Disney continues to mine its existing, classic, animated properties in safe and reliably lucrative ways. It’s a smart, savvy business play; animated fairy tales were the bread and butter for the company’s creative teams for decades, and now that moviemaking technology allows those stories to come to life in impressive live-action displays, Disney’s making the most of it. The company dabbled in live-action adaptations of their animated features in the 90s and early 2000s, but it was 2010’s billion-dollar-plus-earning ALICE IN WONDERLAND that helped shape the studio’s efforts in a new direction.
Among the animated classics up for live-action adaptation is THE LITTLE MERMAID, the 1837 Hans Christian Andersen fairy tale that’s been reimagined more times than you can count, but easily the most famous adaptation was Disney’s own sanitized animated effort in 1989. Ron Clements and John Musker‘s film will likely serve as the backdrop to Disney’s new live-action version, but it’s looking like director Rob Marshall will be at the helm, as Deadline reports. That’s not super surprising considering that Marshall has worked for Disney before with PIRATES OF THE CARIBBEAN: ON STRANGER TIDES in 2011 and INTO THE WOODS in 2014; he’s currently directing the studio’s 2018 release, MARY POPPINS RETURNS. (Oh and multiple-Oscar-winning films CHICAGO and MEMOIRS OF A GEISHA also fell under Marshall’s direction, let’s not forget.)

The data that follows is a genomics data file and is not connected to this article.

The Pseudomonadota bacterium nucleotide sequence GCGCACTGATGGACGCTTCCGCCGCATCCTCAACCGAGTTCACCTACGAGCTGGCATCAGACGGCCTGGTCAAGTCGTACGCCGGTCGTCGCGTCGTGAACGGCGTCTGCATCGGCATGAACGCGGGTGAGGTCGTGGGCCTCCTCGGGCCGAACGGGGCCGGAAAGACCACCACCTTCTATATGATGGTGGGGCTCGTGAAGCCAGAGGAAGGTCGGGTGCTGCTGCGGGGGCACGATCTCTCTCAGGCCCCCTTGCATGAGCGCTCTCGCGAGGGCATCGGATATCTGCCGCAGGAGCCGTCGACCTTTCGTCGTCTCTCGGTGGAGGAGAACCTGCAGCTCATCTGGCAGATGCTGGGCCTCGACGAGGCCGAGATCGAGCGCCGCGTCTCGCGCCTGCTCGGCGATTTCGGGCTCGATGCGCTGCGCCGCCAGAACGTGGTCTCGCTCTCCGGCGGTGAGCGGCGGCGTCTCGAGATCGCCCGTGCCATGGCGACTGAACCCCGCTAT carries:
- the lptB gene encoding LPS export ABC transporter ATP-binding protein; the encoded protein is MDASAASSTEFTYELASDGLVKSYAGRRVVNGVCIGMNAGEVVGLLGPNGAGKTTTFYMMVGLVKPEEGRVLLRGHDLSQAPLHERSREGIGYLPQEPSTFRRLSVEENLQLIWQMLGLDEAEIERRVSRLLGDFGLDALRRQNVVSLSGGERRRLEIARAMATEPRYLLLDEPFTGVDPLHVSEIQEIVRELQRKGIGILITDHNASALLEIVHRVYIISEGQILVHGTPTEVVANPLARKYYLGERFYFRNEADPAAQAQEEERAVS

We can glean a bit from this news. One, it’s likely that Disney is happy with the progress of MARY POPPINS RETURNS, which stars Lin-Manuel Miranda as Jack alongside Emily Blunt as the title character. Miranda has already collaborated with the legendary Alan Menken for all-new songs in this new take on THE LITTLE MERMAID. Who knows, Miranda and Marshall might just team up again to work on the live-action adaptation of Ariel’s under-the-sea adventures. Marshall has reportedly received an offer to direct the picture and will likely make a decision after the holidays.
Marshall is certainly a solid choice for the picture, though Universal had reportedly sought out directors like Sofia Coppola for their own take on the fairy tale, which would have been a much more interesting–and financially risky–project. That picture had Chloe Grace Moretz set to star in the title role, but it has since both foundered and floundered. Disney swept in to reassert its fairy tale dominance soon after.